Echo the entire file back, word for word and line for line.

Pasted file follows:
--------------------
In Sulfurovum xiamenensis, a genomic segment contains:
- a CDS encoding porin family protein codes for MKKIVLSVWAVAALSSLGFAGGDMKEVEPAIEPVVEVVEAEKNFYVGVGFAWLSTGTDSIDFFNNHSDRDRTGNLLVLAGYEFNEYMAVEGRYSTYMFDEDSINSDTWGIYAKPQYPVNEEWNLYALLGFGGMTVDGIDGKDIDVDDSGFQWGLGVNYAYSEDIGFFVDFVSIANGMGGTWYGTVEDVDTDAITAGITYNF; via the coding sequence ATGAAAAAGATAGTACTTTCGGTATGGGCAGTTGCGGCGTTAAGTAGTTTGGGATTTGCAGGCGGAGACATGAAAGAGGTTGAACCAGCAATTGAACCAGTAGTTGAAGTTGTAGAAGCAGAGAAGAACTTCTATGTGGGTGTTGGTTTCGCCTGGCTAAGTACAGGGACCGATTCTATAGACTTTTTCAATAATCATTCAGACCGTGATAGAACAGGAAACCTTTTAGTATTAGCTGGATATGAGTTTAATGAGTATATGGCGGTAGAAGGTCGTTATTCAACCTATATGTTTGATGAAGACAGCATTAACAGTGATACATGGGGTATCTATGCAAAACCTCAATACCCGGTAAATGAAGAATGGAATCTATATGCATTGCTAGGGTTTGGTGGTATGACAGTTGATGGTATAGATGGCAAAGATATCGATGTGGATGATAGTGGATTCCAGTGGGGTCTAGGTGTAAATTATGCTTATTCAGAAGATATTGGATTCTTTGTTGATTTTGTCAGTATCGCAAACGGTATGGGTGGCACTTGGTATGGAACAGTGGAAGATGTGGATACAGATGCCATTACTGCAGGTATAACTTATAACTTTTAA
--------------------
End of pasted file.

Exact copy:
In Sulfurovum xiamenensis, a genomic segment contains:
- a CDS encoding porin family protein codes for MKKIVLSVWAVAALSSLGFAGGDMKEVEPAIEPVVEVVEAEKNFYVGVGFAWLSTGTDSIDFFNNHSDRDRTGNLLVLAGYEFNEYMAVEGRYSTYMFDEDSINSDTWGIYAKPQYPVNEEWNLYALLGFGGMTVDGIDGKDIDVDDSGFQWGLGVNYAYSEDIGFFVDFVSIANGMGGTWYGTVEDVDTDAITAGITYNF; via the coding sequence ATGAAAAAGATAGTACTTTCGGTATGGGCAGTTGCGGCGTTAAGTAGTTTGGGATTTGCAGGCGGAGACATGAAAGAGGTTGAACCAGCAATTGAACCAGTAGTTGAAGTTGTAGAAGCAGAGAAGAACTTCTATGTGGGTGTTGGTTTCGCCTGGCTAAGTACAGGGACCGATTCTATAGACTTTTTCAATAATCATTCAGACCGTGATAGAACAGGAAACCTTTTAGTATTAGCTGGATATGAGTTTAATGAGTATATGGCGGTAGAAGGTCGTTATTCAACCTATATGTTTGATGAAGACAGCATTAACAGTGATACATGGGGTATCTATGCAAAACCTCAATACCCGGTAAATGAAGAATGGAATCTATATGCATTGCTAGGGTTTGGTGGTATGACAGTTGATGGTATAGATGGCAAAGATATCGATGTGGATGATAGTGGATTCCAGTGGGGTCTAGGTGTAAATTATGCTTATTCAGAAGATATTGGATTCTTTGTTGATTTTGTCAGTATCGCAAACGGTATGGGTGGCACTTGGTATGGAACAGTGGAAGATGTGGATACAGATGCCATTACTGCAGGTATAACTTATAACTTTTAA